BOZEMAN — It wasn't avalanche study or even recreation that prompted Montana State University engineers to develop one of the first snowmobiles. It was agriculture.
Though little goes on in the farming world when the ground is frozen, in the early 1900s the U.S. Department of Agriculture recognized the value of measuring snowpack in the West to determine how it would affect the coming season's water resources.
In the beginning, the quest for snowpack data involved snowshoeing or skiing into remote mountainous areas around Montana, said Phil Farnes, who conducted snow surveys for more than 36 years for the USDA's Soil Conservation Service, now the Natural Resources Conservation Service.
Rustic shelters for surveyors, who spent days traveling between research areas, dotted the wilderness throughout the Northwest. Surveys up to Hyalite Canyon, for example, could take three days or more, Farnes said, sitting in an office at the Museum of the Rockies last week.
All that changed in 1940 with a collaborative project between then Montana State College and the Soil Conservation Service, leading to the development of what engineers dubbed "the snow bug."
Other attempts at oversnow travel pre-dated the snow bug, such as putting tracks on Model A and Model T Fords. But with a 10-horsepower Harley Davidson transmission, MSU's machine was stronger, smaller and more durable than its predecessors.
As a snow surveyor, Farnes put more than 2,000 miles on a later-model snow bug, known as Lightning — many of the machines had names, including Lena and Columbine.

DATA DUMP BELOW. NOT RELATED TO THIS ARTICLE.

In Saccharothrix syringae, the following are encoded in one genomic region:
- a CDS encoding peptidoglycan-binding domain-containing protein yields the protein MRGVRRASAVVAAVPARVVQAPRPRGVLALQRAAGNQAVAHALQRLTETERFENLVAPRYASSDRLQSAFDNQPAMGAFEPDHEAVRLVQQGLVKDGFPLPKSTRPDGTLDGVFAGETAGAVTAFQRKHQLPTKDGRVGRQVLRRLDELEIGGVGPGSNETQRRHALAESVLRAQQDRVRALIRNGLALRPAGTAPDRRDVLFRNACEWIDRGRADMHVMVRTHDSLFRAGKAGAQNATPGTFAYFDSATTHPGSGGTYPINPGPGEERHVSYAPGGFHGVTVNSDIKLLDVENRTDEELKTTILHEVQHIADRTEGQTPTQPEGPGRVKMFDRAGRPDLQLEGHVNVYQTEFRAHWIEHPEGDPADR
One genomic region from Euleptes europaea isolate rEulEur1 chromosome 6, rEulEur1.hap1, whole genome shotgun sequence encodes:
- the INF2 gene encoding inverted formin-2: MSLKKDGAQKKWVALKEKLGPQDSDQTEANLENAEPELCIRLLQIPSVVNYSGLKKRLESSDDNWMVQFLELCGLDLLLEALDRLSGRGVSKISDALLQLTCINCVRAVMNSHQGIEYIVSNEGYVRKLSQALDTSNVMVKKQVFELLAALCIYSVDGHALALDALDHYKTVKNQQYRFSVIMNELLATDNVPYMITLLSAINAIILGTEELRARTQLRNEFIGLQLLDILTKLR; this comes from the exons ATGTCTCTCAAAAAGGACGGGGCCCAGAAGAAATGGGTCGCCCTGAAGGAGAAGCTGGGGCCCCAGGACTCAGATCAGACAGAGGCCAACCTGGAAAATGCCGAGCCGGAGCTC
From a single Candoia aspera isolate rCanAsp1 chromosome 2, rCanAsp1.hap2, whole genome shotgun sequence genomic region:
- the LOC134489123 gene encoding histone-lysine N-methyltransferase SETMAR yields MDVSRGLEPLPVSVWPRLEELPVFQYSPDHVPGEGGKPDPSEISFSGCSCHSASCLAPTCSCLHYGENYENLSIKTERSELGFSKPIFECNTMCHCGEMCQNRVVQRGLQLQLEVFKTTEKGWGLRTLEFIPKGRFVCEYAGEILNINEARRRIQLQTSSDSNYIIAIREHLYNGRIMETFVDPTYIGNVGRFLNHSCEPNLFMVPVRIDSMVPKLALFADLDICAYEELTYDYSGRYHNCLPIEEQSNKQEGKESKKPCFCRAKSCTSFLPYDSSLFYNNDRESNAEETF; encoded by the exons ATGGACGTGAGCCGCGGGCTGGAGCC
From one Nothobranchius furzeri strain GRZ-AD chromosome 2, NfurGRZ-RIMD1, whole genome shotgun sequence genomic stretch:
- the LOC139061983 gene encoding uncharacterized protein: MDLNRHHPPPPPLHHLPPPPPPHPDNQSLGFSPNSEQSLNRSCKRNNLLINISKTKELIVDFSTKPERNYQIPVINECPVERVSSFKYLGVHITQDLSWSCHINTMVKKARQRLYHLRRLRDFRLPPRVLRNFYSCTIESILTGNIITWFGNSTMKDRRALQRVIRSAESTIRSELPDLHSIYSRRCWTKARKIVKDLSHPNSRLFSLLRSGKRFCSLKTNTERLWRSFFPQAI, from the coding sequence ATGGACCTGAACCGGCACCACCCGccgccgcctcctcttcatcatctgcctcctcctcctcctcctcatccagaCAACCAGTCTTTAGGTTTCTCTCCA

"The snow bug was the first small, open-air, one- or two-person machine," Farnes told USDA historian Doug Helms in 1992. "It was kind of frowned upon by other states because, at one time, it was felt that you had to have a big machine with an indoor cab with heaters or nobody would go out in them."
But the bug bit and "the evolution of the small machines actually took off," he'd said.
The bug's heavier forerunners, although functional where snow is typically wetter and heavier, would get mired in Montana's feathery, deep snow.
And the snow bug had other benefits.
The machine's narrowness, lightness and power let riders navigate through trees and climb steep inclines in deep powder, albeit at a pace laughable by today's standards. But you could go about 1,000 miles on a single tank of gas "at about three miles per hour," Farnes said.
Rails and a skirt along its sides kept the bug from skidding down side slopes.
The snow bug was a shortened Overland or Chevrolet vehicle with an endless belt studded by oak cleats. The steering unit sat in front of the driver as a sort of pontoon. The steering mechanism could fold back on the back end of the machine so it could be stowed in the bed of a pickup truck. And at 200 to 300 pounds, it only took two people to lift it.
The Soil Conservation Service used the snow bug up until the 1960s.
Then Al Lien had graduated from MSU's Agricultural Engineering Department with a degree in industrial arts. Lien worked in the university's agricultural engineering machine shop where, as a student and employee, he helped develop and maintain newer versions of the snow bug.
The snow bugs were cobbled together with little money, spare parts and lots of ingenuity, "a typical Montana project," said Dave Swingle, MSU professor of museum studies.
The Museum of the Rockies may have Lien to thank for saving that first version of the machine long after it was decommissioned.
"I kept it only because I was so fascinated with these things," he said. "I kept hiding it and hiding it," moving it from one building to another.
Swingle worked to make the machine operational and put it on display at the museum for MSU's centennial in 1993. But now it sits in the museum's basement storage area, with its faded orange body encased in a wooden frame.
The museum hopes to rehabilitate the snow bug and put it back on display in the history hall in the next few years.